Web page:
Brett on 29 Jul, 2014 02:56 PM
Thanks I'll update that doc.
I don't see any practical way to implement "refresh on focus" from a
usability point of view. I'll think about it, but Command-Tab, Command-R
is probably your best bet there. Marked does have a url handler that you
can implement in a script:
refresh all windows: marked://refresh
refresh a named document (can use a partial title):
This will be changing in the next version so that /refresh refreshes
just the frontmost window, and /refresh/all refreshes everything. I
don't know if this is useful in your case, but it's available.
Command-R doesn't work for the "clipboard preview" window, would be an improvement if it did.
Currently I have to - Copy my content in evernote, switch to marked, close the old 'clipboard preview', then hit shift - command - Y
A Command-R would remove one step if it worked.
An on focus refresh from pasteboard would replace 2 steps.
The idea would be that this type of persistent window is either a different type say 'refreshing clipboard preview' or some sort of option. Even better if it could hook the pasteboard event, but not sure that is possible.
Brett on 29 Jul, 2014 06:37 PM
You're correct on ⌘R, forgot about that case. The problem with refresh
on focus is that you have no control, and if you've copied anything else
and happen to focus the document, poof, gone. Hitting ⌘R (or a less
likely shortcut) to refresh from clipboard is an option that I'd
Brett on 23 Nov, 2018 05:42 PM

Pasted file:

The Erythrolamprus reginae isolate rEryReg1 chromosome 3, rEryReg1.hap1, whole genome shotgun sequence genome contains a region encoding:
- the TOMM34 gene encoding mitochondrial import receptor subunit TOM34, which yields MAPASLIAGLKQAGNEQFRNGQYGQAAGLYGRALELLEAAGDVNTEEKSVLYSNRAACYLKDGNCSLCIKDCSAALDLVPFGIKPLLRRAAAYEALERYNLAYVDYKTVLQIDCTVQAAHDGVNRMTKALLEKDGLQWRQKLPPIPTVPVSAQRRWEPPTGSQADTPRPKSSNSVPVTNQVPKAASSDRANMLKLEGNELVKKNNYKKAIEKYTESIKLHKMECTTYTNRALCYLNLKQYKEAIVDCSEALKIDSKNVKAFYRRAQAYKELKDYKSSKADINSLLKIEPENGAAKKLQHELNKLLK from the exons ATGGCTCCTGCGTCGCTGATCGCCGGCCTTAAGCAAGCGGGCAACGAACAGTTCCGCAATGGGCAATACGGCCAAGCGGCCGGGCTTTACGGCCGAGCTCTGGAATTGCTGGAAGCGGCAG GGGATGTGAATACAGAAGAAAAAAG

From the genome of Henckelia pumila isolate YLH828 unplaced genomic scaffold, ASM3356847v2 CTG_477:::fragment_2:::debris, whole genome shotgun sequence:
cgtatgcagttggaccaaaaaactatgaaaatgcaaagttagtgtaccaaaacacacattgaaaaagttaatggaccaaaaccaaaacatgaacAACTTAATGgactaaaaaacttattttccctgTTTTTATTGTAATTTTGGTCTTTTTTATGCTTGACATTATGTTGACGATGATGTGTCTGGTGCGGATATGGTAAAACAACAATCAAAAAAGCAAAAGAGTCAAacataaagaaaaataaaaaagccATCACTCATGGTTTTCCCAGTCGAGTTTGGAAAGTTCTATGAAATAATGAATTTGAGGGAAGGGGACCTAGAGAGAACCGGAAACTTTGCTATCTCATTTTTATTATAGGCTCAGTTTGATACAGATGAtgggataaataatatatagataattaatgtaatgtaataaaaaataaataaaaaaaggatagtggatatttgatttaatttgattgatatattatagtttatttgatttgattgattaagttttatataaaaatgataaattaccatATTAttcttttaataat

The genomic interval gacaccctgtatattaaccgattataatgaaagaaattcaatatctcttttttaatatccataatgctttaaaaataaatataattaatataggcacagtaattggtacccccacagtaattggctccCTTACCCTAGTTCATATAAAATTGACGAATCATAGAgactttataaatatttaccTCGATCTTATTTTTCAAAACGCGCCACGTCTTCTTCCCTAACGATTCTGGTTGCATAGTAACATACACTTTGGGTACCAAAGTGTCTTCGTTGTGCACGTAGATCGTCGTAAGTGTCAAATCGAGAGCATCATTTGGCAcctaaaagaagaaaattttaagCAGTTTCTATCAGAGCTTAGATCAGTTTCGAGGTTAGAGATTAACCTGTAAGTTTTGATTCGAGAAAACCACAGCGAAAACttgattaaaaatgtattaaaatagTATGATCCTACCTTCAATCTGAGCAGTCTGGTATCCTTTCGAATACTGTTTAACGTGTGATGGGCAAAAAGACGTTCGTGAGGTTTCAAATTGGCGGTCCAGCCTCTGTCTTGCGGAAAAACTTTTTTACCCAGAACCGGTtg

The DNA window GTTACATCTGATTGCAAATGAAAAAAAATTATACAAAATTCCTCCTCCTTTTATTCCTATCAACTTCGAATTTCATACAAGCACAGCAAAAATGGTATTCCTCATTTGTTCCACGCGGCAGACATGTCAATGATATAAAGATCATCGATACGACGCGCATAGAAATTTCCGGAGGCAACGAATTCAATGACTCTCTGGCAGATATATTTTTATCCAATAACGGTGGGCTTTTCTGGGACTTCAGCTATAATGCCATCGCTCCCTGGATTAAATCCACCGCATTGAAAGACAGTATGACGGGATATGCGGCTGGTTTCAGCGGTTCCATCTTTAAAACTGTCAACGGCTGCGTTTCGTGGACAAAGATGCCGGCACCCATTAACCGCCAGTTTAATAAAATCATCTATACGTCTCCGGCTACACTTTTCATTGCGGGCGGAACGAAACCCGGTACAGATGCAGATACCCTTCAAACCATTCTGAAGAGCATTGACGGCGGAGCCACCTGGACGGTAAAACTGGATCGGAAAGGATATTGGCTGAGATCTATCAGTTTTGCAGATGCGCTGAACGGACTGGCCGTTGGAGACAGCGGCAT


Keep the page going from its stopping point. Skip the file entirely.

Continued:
You should definitely not need such an elaborate workaround for
something that's a default capability. Could you also attach a sample
document with your footnotes so I can verify that the syntax is correct?
Brett on 23 Nov, 2018 06:32 PM
Using the same settings that you showed me, the file above displays as:
I'm honestly not certain what could be going wrong. It's possible that somehow a preference was corrupted and it's not actually using MultiMarkdown. You might try switching to the GFM processor, refreshing, then switching back to see if it makes a difference. Let me know if that helps.
When I switched to GFM, this type of footnote is indeed treated as a footnote: [^somesamplefootnote]. But not this type: [^This is the footnote itself] . That's OK, I don't need the latter type, and perhaps it's not even supposed to be understood by GFM.
When I switched back to MultiMarkdown, I got the same results as I first reported, alas.
That's OK. I have a long track record of uncovering all kinds of weird issues in OS's and applications (perhaps I should have gone into QA!). This must have something to do with my setup (maybe I once installed some markdown libraries that are being picked up in a path variable or something? ), otherwise others would be reporting it.
I'll try using GFM (which I didn't know about before).
When I blog, I write my footnotes manually (per above) -- I don't think my WordPress plugin handles footnotes. My current document is, in contrast, a long academic doc.
Brett on 24 Nov, 2018 02:28 PM
It's so odd that inline footnotes aren't working for you under MMD. It's
a default behavior for the version of MMD that's embedded (and no, the
processor is hardcoded into Marked, it can't be picking up any other
version from your system). I'm at a loss on this one.
If you haven't used GFM (GitHub Flavored Markdown) before, check the
Help->MultiMarkdown Reference for the differences. They're actually
pretty minor at this point, especially now that MMD handles fenced code
blocks. The biggest difference is what it _doesn't_ support. Things like
ABBR, definition lists, etc. For normal Markdown, tables, footnotes,
etc. it's great, though.
Most of the WordPress Markdown plugins do support footnotes (they use
PHP Markdown Extra), though I'm not certain the Jetpack version does.